After Two Deaths During Kenosha Protests, Trump Sending Federal Troops to 'Restore Law and Order'

President Donald Trump said Wednesday he will send federal troops into Kenosha to assist local law enforcement after a third night of violence in the Wisconsin city left two people dead.

"We will NOT stand for looting, arson, violence, and lawlessness on American streets," Trump tweeted. The president added that his staff recently spoke with Wisconsin Governor Tony Evers, who agreed to accept the federal troops in his state, according to the tweet.

"TODAY, I will be sending federal law enforcement and the National Guard to Kenosha, WI to restore LAW and ORDER," Trump said in a second post on Twitter.

The president did not specify the size of the federal force that he and Evers agreed upon. Newsweek reached out to Evers' office for comment but did not receive a response in time for publication.

The governor's office said in a news release that Evers approved on Wednesday evening 500 members of the Wisconsin National Guard to assist local law enforcement. "The governor is continuing to work with other states in facilitating additional National Guard and state patrol support," the release said.

Kenosha protests
Police hold a line on August 25 during a protest in Kenosha, Wisconsin. As the city declared a state of emergency curfew, a third night of civil unrest erupted after the shooting of Jacob Blake, 29, on August 23. Brandon Bell/Getty

Protests began in Kenosha on Sunday night after a video that showed the shooting of Jacob Blake, a 29-year-old Black man, began circulating on social media. According to attorney Ben Crump, who said Monday he plans to represent Blake, the man was shot in the back several times by police as his three children watched.

The following days of protests in the city have been marked by violence. On Tuesday night, two people died and another person was seriously injured in a shooting that occurred shortly before midnight in one of the protest areas. The alleged shooter was arrested on Wednesday and is expected to appear in court on Friday.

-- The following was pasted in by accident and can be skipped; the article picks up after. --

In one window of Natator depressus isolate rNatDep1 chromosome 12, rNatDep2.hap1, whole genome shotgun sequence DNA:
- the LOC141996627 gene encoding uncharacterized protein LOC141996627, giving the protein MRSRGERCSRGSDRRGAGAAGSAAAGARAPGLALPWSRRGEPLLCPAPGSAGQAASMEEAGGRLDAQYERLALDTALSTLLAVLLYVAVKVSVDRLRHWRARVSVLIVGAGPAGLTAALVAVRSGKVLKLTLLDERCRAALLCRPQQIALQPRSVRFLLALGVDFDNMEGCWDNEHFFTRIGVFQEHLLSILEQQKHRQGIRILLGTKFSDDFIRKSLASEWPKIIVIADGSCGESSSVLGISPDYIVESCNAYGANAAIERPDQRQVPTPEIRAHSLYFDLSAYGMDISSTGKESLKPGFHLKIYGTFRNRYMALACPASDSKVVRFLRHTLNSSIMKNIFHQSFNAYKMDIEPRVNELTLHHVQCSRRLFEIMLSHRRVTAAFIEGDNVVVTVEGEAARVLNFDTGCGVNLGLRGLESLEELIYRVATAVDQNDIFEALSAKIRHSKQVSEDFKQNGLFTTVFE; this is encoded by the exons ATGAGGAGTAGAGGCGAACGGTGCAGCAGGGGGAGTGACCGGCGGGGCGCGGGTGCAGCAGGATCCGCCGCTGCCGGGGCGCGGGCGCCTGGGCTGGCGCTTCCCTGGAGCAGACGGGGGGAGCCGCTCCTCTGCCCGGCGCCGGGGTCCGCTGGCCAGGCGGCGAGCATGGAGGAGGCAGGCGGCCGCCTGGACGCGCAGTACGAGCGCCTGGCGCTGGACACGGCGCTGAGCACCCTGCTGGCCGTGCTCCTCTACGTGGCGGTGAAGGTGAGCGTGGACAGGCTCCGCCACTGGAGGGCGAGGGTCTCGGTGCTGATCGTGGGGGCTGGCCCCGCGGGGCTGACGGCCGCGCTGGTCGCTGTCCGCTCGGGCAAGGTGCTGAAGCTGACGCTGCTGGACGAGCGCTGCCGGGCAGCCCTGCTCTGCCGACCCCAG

Evers was quick to speak out against Kenosha police after Blake was shot on Sunday. At the time, the governor said that Blake was "not the first Black man or person to have been shot or injured or mercilessly killed at the hands of individuals in law enforcement in our state or our country." In the days afterward, the governor has reiterated that residents have the right to protest but has repeatedly pleaded with demonstrators to do so peacefully.

On Tuesday, Evers said in a tweet that Monday night's protests "put individuals, families and businesses in danger" and declared an official state of emergency in Wisconsin.

Evers first called in the Wisconsin National Guard to help local police monitor the protests on Monday. He said the National Guard troops should help law enforcement protect important infrastructure but should not block peaceful protest efforts or media coverage of the events. He increased the Wisconsin National Guard's presence in Kenosha to 250 members on Tuesday after Monday night's violence. That force was expected to double on Wednesday night, following the fatal shootings on Tuesday.

In a statement that Evers' office shared following the news of the alleged shooter's arrest, the governor said the suspect "must be held responsible" and once again called upon protesters to demonstrate peacefully.

"We cannot let the hateful actions of a few designed to create chaos distract us from our pursuit for a more fair, equitable and accountable state and country for Jacob Blake and the many others who deserve justice," the governor said. "We must work to find strength in each other and our communities to rebuild and move our state forward, together."

This story has been updated with additional information and background.